Legislative Assembly for the ACT: 1993 Week 06 Hansard (Tuesday, 18 May 1993) . . Page.. 1561 ..
ABORIGINAL ADVISORY COUNCIL
Debate resumed from 25 March 1993, on motion by Ms Follett:
That the Assembly takes note of the paper.
MR HUMPHRIES (9.53): I want to talk briefly on the matter of the ACT Aboriginal Advisory Council which was recently announced by the Chief Minister. Broadly speaking, the Opposition is supportive of the concept inherent in the appointment of the council. According to the Chief Minister, the council is a device for providing mechanisms for consultation with the Aboriginal and Torres Strait Islander community of this Territory and to address their particular needs and to enable the community to participate in decisions which affect them. Presumably the Chief Minister is referring to the Aboriginal community in particular.
There are a number of particular focuses at the present time which bring our attention to the needs of our Aboriginal community, only two of which are the International Year of the World's Indigenous Peoples and the decision by the Standing Committee on Planning, Development and Infrastructure earlier this year to recommend the provision of a keeping place in the ACT for Aboriginal people. In both those particular respects the council which the Chief Minister has appointed will play an important role. It will be a conduit between the Government of the Territory and the people of Aboriginal descent who live in the Territory; and it will incorporate the mechanisms provided by ATSIC, and the Bogong Regional Council in particular, to ensure that that consultation, that conduit, is a fruitful one and that it provides necessary mechanisms to ensure that we do what is appropriate and what is in the interests of those members of our community.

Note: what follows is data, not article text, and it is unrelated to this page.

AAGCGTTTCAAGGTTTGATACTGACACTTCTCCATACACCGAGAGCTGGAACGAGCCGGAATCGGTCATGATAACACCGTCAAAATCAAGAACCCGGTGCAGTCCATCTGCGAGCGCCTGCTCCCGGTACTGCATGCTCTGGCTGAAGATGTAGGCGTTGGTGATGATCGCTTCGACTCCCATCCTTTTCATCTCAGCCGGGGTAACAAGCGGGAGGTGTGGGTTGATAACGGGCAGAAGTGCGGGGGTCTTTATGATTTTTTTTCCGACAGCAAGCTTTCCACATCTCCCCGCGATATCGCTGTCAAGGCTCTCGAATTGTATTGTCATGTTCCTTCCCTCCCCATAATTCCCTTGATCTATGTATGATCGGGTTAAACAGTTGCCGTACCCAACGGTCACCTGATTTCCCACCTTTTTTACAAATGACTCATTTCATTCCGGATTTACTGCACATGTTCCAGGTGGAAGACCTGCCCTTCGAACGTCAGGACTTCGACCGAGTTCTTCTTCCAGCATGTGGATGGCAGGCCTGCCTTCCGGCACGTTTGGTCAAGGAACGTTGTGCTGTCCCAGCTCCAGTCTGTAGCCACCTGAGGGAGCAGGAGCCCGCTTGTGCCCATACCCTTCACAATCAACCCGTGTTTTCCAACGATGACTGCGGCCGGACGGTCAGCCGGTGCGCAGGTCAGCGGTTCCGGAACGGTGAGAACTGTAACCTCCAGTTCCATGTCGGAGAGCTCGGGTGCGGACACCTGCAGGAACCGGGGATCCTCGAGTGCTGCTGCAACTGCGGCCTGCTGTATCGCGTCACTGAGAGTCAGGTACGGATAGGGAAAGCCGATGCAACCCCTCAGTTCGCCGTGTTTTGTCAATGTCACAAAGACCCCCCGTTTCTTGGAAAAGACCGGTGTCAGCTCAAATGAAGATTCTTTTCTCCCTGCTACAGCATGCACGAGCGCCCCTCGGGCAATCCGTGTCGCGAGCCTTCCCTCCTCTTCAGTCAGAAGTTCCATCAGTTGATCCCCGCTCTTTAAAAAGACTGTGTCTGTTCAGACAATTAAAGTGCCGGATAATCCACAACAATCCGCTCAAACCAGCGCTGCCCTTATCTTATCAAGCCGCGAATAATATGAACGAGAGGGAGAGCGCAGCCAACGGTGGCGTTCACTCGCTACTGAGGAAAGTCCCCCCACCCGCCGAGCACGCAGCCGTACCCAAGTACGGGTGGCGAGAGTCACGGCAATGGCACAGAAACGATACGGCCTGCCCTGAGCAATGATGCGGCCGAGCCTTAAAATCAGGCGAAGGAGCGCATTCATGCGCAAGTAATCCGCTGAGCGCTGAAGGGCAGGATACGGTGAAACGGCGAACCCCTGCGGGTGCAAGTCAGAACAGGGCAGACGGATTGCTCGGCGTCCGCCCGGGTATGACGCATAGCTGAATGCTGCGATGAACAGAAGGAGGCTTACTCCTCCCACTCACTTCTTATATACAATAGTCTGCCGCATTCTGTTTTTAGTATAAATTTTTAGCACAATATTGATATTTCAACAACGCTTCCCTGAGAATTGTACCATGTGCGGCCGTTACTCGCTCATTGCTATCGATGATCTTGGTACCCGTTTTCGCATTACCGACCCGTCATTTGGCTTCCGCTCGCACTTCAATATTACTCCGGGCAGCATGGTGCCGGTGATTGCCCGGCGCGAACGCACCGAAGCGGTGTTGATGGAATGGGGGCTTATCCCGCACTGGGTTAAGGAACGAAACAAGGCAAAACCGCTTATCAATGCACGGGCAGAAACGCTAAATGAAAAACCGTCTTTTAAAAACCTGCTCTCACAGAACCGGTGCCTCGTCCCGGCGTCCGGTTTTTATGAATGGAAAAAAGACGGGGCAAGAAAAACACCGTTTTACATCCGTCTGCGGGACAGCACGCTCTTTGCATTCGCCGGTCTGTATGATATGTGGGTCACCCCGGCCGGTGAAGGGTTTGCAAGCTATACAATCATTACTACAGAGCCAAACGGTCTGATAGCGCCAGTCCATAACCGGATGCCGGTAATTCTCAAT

There has been discussion in this place before about the appropriateness of some activities, some expenditure, on the part of the Government. I repeat my concern that the Aboriginal deaths in custody issue is an unresolved question for the ACT. There have not been any deaths of Aboriginal people in custody in the ACT, and we hope that that will remain the case. But in those circumstances the question remains of whether we are putting expenditure of money on the royal commission's findings to the best use by directing it specifically towards reforms associated with gaols and remand centres when they pose a very small problem indeed in the ACT.
I believe that any questions which clarify priorities in areas of expenditure would be appropriate, would be useful, and I see this council as a way of doing that. I hope that it will be an opportunity for issues to be grappled with fairly and squarely by this Government and not an opportunity, as it were, to duckshove issues into another forum - namely, this consultative council - as a way of avoiding the consequences of difficult decisions. I believe that some consultative bodies established by the Government in the past have fallen into that description, and I hope that this body is not a mere device to be seen to be consulting with the Aboriginal community but does in fact achieve the important goal of bringing these people into the mainstream of decision making in the Territory and does allow them a real say in the way in which moneys dedicated to their needs are actually spent.
Question resolved in the affirmative.